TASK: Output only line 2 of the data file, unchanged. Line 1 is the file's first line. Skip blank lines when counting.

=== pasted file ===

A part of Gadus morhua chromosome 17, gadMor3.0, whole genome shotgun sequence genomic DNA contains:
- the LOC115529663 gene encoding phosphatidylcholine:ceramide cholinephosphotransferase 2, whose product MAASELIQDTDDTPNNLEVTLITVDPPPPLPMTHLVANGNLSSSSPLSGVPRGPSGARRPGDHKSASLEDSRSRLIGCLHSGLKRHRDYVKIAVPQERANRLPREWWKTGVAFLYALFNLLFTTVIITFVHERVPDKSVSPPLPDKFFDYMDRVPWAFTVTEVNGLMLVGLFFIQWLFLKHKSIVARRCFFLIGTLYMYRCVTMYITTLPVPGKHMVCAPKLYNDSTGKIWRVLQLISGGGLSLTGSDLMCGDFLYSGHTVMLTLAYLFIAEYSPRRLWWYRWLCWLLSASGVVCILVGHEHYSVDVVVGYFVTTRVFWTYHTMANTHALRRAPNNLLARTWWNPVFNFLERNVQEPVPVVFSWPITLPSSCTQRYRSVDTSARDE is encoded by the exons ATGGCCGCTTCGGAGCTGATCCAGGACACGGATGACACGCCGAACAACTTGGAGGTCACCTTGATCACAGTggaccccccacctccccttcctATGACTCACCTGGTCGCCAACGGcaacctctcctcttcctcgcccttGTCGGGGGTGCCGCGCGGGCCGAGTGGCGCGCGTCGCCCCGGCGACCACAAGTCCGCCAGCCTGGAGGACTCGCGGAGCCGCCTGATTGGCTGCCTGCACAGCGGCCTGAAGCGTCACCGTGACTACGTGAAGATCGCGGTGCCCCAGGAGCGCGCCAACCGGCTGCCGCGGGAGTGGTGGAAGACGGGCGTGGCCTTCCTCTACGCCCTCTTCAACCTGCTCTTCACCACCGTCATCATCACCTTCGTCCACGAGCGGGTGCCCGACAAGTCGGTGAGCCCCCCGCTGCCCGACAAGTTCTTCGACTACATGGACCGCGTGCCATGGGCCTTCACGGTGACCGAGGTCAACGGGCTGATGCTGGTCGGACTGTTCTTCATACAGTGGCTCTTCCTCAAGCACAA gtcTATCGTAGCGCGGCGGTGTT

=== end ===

- the LOC115529663 gene encoding phosphatidylcholine:ceramide cholinephosphotransferase 2, whose product MAASELIQDTDDTPNNLEVTLITVDPPPPLPMTHLVANGNLSSSSPLSGVPRGPSGARRPGDHKSASLEDSRSRLIGCLHSGLKRHRDYVKIAVPQERANRLPREWWKTGVAFLYALFNLLFTTVIITFVHERVPDKSVSPPLPDKFFDYMDRVPWAFTVTEVNGLMLVGLFFIQWLFLKHKSIVARRCFFLIGTLYMYRCVTMYITTLPVPGKHMVCAPKLYNDSTGKIWRVLQLISGGGLSLTGSDLMCGDFLYSGHTVMLTLAYLFIAEYSPRRLWWYRWLCWLLSASGVVCILVGHEHYSVDVVVGYFVTTRVFWTYHTMANTHALRRAPNNLLARTWWNPVFNFLERNVQEPVPVVFSWPITLPSSCTQRYRSVDTSARDE is encoded by the exons ATGGCCGCTTCGGAGCTGATCCAGGACACGGATGACACGCCGAACAACTTGGAGGTCACCTTGATCACAGTggaccccccacctccccttcctATGACTCACCTGGTCGCCAACGGcaacctctcctcttcctcgcccttGTCGGGGGTGCCGCGCGGGCCGAGTGGCGCGCGTCGCCCCGGCGACCACAAGTCCGCCAGCCTGGAGGACTCGCGGAGCCGCCTGATTGGCTGCCTGCACAGCGGCCTGAAGCGTCACCGTGACTACGTGAAGATCGCGGTGCCCCAGGAGCGCGCCAACCGGCTGCCGCGGGAGTGGTGGAAGACGGGCGTGGCCTTCCTCTACGCCCTCTTCAACCTGCTCTTCACCACCGTCATCATCACCTTCGTCCACGAGCGGGTGCCCGACAAGTCGGTGAGCCCCCCGCTGCCCGACAAGTTCTTCGACTACATGGACCGCGTGCCATGGGCCTTCACGGTGACCGAGGTCAACGGGCTGATGCTGGTCGGACTGTTCTTCATACAGTGGCTCTTCCTCAAGCACAA gtcTATCGTAGCGCGGCGGTGTT